August 2015 – This report, jointly authored by the Cambridge Institute for Sustainablity Leadership and Ecofys, analyses five cooperative initiatives involving the private sector and identifies their emissions reduction potential. The potential emission reductions from the top five initiatives are significant – at current ambition levels estimated emission reductions could reach 200 MtCO2e.
August 2015 – A comparison between South African and Chinese business experiences. This exploratory working paper considers how foreign investment by Chinese companies could be used to promote strategic leadership around sustainability in South Africa.
Insurance regulation for sustainable development: Protecting human rights against climate risks and natural hazards
July 2015 – This report analyses the role of insurance regulation in protecting the basic human rights of life, livelihood and shelter against natural hazards and climate risk. Effective insurance regulation facilitates access to insurance (both traditional and alternative) as a means to increase communities’ resilience, fulfil related human rights duties of state and non-state actors and support the UN Sustainable Development Goals.
July 2015 – This report, commissioned by The Prince of Wales's Corporate Leaders Group, was produced to mark the ten-year anniversary of the EU Emissions Trading System. It is based on a series of interviews with companies covered by this cornerstone climate policy who have made notable progress to reduce their carbon emissions during its lifetime.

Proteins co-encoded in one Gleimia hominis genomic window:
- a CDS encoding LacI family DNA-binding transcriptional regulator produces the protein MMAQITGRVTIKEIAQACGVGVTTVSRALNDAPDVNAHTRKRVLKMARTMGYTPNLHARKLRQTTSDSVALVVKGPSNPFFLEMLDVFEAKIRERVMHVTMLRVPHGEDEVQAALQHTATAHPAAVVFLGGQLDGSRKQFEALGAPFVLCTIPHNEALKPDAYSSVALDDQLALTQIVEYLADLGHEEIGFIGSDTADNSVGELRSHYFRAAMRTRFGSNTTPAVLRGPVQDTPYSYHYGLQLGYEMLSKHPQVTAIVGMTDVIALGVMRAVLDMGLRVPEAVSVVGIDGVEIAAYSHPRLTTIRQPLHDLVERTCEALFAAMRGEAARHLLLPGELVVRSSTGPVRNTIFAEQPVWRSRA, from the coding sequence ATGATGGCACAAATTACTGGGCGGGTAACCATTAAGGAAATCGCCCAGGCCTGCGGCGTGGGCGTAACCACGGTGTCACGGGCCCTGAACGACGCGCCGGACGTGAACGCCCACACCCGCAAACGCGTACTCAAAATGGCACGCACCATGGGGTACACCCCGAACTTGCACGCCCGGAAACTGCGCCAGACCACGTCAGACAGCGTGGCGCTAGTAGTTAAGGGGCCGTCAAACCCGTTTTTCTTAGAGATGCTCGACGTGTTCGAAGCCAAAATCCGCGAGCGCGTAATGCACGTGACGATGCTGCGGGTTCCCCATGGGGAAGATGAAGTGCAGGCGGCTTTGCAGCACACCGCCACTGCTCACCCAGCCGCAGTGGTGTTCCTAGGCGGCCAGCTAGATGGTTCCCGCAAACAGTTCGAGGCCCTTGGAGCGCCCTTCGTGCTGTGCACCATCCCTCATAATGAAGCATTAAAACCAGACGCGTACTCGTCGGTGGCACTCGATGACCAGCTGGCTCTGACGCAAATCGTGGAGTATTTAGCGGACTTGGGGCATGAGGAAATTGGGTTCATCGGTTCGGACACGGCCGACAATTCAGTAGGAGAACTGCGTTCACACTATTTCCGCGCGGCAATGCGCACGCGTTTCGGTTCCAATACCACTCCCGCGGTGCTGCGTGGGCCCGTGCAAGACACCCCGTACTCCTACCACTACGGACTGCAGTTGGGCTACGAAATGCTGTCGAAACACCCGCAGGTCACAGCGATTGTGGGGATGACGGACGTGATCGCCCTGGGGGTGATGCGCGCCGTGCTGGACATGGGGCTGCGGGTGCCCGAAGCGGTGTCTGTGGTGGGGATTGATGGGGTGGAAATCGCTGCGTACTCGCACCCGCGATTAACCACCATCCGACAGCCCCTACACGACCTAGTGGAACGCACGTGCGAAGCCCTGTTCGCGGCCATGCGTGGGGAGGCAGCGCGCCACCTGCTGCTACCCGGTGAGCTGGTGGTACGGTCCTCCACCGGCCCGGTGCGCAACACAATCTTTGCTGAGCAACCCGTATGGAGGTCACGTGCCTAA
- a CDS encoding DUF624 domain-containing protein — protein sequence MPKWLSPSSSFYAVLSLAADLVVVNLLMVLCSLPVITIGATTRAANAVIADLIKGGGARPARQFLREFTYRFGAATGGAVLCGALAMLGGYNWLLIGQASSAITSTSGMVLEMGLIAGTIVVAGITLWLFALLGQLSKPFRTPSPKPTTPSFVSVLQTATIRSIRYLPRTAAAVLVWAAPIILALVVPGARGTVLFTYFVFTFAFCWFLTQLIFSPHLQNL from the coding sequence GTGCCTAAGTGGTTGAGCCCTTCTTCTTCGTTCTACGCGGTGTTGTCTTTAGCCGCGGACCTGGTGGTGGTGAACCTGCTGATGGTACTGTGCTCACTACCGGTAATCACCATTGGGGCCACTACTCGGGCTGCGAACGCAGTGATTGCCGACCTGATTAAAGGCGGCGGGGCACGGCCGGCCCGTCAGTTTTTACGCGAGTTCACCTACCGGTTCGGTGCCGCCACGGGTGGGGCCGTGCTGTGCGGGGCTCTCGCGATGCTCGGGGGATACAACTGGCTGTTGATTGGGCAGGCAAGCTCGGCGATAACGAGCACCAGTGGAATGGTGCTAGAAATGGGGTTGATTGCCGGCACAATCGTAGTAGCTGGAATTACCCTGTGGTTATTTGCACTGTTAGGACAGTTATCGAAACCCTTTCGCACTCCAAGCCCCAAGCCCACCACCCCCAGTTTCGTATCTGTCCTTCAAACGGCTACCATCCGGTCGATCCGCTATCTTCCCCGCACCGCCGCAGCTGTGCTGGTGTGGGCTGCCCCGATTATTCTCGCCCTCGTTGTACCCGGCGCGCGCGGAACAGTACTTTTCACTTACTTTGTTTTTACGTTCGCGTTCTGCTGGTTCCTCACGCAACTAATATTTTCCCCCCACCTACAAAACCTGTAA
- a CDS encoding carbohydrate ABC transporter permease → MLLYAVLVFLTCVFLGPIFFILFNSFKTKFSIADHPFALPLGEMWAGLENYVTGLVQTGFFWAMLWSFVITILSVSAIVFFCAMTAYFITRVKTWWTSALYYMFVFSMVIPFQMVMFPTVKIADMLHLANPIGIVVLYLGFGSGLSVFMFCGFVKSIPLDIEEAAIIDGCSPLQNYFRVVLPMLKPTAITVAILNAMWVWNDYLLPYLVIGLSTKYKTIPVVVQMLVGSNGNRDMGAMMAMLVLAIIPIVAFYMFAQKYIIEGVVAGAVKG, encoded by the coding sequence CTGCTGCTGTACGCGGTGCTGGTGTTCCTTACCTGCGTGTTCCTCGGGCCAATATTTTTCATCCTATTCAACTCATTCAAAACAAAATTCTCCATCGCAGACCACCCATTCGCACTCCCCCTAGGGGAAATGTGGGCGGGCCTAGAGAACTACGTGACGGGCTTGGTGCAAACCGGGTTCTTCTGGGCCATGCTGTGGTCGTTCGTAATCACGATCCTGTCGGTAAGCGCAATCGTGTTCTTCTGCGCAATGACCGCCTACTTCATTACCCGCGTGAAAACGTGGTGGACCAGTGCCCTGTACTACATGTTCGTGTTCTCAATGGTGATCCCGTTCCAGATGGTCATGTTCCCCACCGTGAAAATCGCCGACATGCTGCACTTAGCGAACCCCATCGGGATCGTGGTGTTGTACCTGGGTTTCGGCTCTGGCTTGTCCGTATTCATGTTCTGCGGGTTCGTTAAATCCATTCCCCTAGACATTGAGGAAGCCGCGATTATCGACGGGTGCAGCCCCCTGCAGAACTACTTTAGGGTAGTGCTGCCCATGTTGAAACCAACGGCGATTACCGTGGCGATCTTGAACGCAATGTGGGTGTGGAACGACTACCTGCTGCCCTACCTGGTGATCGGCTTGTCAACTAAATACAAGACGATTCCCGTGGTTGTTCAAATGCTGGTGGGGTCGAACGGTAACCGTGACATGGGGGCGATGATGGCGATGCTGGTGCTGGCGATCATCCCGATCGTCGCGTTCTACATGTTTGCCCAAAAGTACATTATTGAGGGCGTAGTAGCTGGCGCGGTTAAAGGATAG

July 2015, updated June 2016 – Rewiring the Economy is CISL’s ten-year plan to lay the foundations of a sustainable economy. It is built on ten interconnected tasks, delivered by three key groups of leaders: business, government and finance. These tasks are not unique to the plan. Rather, Rewiring the Economy shows how they can be tackled co-operatively over the next decade to create an economy that encourages sustainable business practices and delivers positive outcomes for people and societies.
Effective regulation for mutual and co-operative insurers can help protect human rights against natural hazards
May 2015 – Effective insurance regulation promotes financial inclusion and supports people’s basic rights of life, livelihood and shelter. Disruptive insurance regulation, or no regulation at all, deprives the poorest people in our world from this protection. Mutual and co-operative providers of microinsurance are very aware of the sharp reality that inclusive insurance, insurance that reaches all strata of our societies, can only thrive with adequate regulation.